Ædesius, formerly keeper of the records, whom this prefect had contrived to have elected consul, as being his dearest friend. He then with a sponge effaced the contents of the letters, leaving nothing but the address, and inserted a text materially differing from the original writing, as if Silvanus had asked, by indirect hints, and entreated his friends who were within the palace and those who had no office (among whom was Albinus of Etruria, and many others), to aid him in projects of loftier ambition, as one who would soon attain the imperial throne. This bundle of letters he thus made up, inventing at his leisure, in order with them to endanger the life of this innocent man.
5. Dynamius was appointed to investigate these charges on behalf of the emperor; and while he was artfully weaving these and similar plans, he contrived to enter alone into the imperial chamber, choosing his opportunity, and hoping to entangle firmly in his meshes the most vigilant guardian of the emperor's safety. And being full of wicked cunning, after he had read the forged packet of letters in the council chamber, the tribunes were ordered to be committed to custody, and also several private individuals were commanded to be arrested and brought up from the provinces, whose names were mentioned in those letters.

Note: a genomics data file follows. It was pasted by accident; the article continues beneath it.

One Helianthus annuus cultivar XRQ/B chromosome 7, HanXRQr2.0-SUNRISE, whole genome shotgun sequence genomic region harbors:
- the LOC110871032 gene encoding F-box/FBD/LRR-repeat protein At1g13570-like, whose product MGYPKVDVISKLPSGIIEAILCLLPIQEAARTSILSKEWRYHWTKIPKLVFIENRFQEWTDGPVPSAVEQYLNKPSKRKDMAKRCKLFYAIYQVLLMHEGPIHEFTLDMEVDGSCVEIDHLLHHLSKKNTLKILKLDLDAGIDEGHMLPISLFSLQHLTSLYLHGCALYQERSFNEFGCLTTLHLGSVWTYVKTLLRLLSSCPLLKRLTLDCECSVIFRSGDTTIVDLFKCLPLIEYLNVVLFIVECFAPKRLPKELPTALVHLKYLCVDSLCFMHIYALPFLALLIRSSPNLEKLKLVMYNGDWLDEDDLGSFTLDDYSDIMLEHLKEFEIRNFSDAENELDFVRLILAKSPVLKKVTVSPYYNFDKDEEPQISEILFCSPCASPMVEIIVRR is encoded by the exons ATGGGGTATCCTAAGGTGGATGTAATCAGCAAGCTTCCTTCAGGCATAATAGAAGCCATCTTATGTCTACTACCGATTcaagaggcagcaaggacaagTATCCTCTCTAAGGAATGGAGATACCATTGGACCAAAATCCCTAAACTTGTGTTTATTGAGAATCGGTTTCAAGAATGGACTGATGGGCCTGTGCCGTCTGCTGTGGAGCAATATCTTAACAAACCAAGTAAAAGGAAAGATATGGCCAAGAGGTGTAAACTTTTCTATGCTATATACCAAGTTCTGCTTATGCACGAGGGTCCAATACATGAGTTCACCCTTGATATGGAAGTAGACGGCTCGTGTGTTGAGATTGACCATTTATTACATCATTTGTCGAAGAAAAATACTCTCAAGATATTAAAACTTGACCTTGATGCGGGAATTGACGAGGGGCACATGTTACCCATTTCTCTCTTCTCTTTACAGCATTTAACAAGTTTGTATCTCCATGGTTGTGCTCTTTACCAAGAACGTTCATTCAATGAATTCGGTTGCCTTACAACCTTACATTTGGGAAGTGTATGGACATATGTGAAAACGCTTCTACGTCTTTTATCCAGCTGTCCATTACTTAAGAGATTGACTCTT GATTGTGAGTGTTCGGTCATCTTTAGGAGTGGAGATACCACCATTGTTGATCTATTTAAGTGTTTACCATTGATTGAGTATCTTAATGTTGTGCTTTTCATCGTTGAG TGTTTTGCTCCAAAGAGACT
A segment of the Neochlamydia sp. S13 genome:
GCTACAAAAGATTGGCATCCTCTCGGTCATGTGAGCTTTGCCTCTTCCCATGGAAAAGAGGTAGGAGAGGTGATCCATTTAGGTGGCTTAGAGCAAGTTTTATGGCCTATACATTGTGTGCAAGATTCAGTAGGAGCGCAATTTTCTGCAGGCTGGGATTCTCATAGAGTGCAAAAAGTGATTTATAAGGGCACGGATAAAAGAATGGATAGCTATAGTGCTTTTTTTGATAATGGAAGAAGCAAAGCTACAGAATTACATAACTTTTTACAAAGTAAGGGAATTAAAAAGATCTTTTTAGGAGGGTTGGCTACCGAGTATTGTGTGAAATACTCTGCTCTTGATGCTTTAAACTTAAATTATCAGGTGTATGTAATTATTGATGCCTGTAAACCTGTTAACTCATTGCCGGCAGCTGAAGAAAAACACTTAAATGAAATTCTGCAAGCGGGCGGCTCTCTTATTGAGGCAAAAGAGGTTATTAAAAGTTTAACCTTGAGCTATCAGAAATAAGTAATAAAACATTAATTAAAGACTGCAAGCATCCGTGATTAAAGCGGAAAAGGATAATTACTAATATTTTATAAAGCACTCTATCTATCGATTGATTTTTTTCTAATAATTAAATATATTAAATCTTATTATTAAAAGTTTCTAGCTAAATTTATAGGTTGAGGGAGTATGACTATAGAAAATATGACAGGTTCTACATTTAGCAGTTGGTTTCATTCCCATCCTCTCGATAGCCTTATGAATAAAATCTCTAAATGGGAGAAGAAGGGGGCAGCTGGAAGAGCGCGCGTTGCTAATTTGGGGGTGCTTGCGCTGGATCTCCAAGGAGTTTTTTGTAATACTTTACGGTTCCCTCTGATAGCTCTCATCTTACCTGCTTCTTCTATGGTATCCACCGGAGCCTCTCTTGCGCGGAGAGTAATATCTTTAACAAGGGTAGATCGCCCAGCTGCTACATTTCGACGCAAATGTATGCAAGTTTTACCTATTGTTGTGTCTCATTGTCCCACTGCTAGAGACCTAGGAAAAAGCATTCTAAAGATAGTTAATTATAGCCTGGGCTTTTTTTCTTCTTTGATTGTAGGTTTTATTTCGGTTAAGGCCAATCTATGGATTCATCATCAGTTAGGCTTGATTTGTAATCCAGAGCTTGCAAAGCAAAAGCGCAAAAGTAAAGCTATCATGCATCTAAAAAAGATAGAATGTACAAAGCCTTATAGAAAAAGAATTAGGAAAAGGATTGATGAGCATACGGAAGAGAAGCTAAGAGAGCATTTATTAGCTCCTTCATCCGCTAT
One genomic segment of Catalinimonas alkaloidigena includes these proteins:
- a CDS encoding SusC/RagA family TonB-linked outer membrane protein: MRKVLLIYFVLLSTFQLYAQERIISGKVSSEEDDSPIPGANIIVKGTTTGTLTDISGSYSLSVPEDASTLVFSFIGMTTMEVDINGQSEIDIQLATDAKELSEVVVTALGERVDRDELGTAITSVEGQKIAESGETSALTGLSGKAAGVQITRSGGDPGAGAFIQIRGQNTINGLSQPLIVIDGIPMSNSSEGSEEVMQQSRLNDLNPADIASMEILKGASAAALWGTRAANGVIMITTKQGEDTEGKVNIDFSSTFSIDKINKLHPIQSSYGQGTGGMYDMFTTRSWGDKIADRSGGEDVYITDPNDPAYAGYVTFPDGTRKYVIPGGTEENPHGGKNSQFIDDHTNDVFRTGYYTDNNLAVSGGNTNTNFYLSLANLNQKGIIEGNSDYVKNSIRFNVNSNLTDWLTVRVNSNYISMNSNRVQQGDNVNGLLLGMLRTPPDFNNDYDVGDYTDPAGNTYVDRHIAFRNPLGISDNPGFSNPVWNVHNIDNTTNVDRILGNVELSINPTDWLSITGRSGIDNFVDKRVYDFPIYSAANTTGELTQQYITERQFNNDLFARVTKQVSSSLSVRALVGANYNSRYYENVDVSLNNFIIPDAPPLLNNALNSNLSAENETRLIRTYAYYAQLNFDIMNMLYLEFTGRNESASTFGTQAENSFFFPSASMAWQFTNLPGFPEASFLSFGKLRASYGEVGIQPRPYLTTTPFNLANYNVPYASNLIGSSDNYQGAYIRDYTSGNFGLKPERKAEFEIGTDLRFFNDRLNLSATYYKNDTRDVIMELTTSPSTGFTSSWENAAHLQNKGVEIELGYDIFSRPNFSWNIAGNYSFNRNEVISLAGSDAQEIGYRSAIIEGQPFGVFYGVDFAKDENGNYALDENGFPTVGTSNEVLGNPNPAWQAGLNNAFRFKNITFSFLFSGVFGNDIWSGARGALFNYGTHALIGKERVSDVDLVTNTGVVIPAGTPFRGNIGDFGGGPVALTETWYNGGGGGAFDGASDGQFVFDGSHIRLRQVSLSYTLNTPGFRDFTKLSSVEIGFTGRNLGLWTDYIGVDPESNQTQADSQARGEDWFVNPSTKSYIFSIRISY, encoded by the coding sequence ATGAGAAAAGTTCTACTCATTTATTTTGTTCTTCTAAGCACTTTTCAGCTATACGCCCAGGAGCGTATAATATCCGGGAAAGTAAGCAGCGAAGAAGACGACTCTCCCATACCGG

6. But presently Malarichus, the commander of the Gentiles, being struck with the iniquity of the business, and taking his colleagues to his counsel, spoke out loudly that men devoted to the preservation of the emperor ought not to be circumvented by factions and treachery. He accordingly demanded that he himself, his nearest relations being left as hostages, and Mallobaudes, the tribune of the heavy-armed soldiers, giving bail that he would return, might be commissioned to go with speed to bring back Silvanus, who he was certain had never entertained the idea of any such attempt as these bitter plotters had imputed to him. Or, as an alternative, he entreated that he might become security for Mallobaudes, and that their officers might be permitted to go and do what he had proposed to take upon himself.
7. For he affirmed that he knew beyond all question that, if any stranger wore sent, Silvanus, who was inclined to be somewhat apprehensive of danger, even when no